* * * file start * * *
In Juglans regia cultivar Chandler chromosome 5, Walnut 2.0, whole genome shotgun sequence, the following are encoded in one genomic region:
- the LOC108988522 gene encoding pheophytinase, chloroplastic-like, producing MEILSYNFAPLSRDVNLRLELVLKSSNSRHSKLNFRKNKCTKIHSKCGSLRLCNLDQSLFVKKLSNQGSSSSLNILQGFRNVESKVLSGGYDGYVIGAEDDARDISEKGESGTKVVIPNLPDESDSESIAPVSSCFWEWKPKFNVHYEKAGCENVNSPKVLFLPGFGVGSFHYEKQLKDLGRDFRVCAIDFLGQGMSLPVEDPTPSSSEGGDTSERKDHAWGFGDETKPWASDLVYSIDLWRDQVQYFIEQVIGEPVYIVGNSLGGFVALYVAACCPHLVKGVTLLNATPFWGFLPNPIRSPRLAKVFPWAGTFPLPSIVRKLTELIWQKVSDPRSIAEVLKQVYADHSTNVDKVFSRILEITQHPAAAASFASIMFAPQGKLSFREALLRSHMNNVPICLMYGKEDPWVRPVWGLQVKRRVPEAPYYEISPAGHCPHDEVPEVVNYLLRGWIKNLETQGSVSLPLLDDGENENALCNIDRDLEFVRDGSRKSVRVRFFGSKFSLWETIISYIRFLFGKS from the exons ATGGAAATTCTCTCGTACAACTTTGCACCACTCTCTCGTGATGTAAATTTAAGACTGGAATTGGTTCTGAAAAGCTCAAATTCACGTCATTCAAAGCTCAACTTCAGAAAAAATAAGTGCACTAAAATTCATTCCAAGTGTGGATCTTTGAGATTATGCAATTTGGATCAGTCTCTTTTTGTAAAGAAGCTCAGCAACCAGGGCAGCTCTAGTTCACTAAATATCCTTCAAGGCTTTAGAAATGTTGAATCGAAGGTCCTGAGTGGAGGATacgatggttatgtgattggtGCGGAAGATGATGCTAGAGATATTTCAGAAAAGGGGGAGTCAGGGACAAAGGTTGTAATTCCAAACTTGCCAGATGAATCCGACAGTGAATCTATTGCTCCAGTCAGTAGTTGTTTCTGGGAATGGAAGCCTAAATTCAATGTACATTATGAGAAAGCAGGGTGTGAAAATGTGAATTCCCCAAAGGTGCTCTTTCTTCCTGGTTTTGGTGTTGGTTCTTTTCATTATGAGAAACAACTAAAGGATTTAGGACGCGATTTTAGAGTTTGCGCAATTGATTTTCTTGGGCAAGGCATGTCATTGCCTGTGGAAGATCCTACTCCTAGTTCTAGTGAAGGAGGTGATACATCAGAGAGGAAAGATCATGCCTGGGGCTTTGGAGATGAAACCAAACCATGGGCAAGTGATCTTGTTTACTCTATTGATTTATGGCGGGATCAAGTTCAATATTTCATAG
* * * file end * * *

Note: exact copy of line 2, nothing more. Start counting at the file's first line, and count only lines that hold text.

- the LOC108988522 gene encoding pheophytinase, chloroplastic-like, producing MEILSYNFAPLSRDVNLRLELVLKSSNSRHSKLNFRKNKCTKIHSKCGSLRLCNLDQSLFVKKLSNQGSSSSLNILQGFRNVESKVLSGGYDGYVIGAEDDARDISEKGESGTKVVIPNLPDESDSESIAPVSSCFWEWKPKFNVHYEKAGCENVNSPKVLFLPGFGVGSFHYEKQLKDLGRDFRVCAIDFLGQGMSLPVEDPTPSSSEGGDTSERKDHAWGFGDETKPWASDLVYSIDLWRDQVQYFIEQVIGEPVYIVGNSLGGFVALYVAACCPHLVKGVTLLNATPFWGFLPNPIRSPRLAKVFPWAGTFPLPSIVRKLTELIWQKVSDPRSIAEVLKQVYADHSTNVDKVFSRILEITQHPAAAASFASIMFAPQGKLSFREALLRSHMNNVPICLMYGKEDPWVRPVWGLQVKRRVPEAPYYEISPAGHCPHDEVPEVVNYLLRGWIKNLETQGSVSLPLLDDGENENALCNIDRDLEFVRDGSRKSVRVRFFGSKFSLWETIISYIRFLFGKS from the exons ATGGAAATTCTCTCGTACAACTTTGCACCACTCTCTCGTGATGTAAATTTAAGACTGGAATTGGTTCTGAAAAGCTCAAATTCACGTCATTCAAAGCTCAACTTCAGAAAAAATAAGTGCACTAAAATTCATTCCAAGTGTGGATCTTTGAGATTATGCAATTTGGATCAGTCTCTTTTTGTAAAGAAGCTCAGCAACCAGGGCAGCTCTAGTTCACTAAATATCCTTCAAGGCTTTAGAAATGTTGAATCGAAGGTCCTGAGTGGAGGATacgatggttatgtgattggtGCGGAAGATGATGCTAGAGATATTTCAGAAAAGGGGGAGTCAGGGACAAAGGTTGTAATTCCAAACTTGCCAGATGAATCCGACAGTGAATCTATTGCTCCAGTCAGTAGTTGTTTCTGGGAATGGAAGCCTAAATTCAATGTACATTATGAGAAAGCAGGGTGTGAAAATGTGAATTCCCCAAAGGTGCTCTTTCTTCCTGGTTTTGGTGTTGGTTCTTTTCATTATGAGAAACAACTAAAGGATTTAGGACGCGATTTTAGAGTTTGCGCAATTGATTTTCTTGGGCAAGGCATGTCATTGCCTGTGGAAGATCCTACTCCTAGTTCTAGTGAAGGAGGTGATACATCAGAGAGGAAAGATCATGCCTGGGGCTTTGGAGATGAAACCAAACCATGGGCAAGTGATCTTGTTTACTCTATTGATTTATGGCGGGATCAAGTTCAATATTTCATAG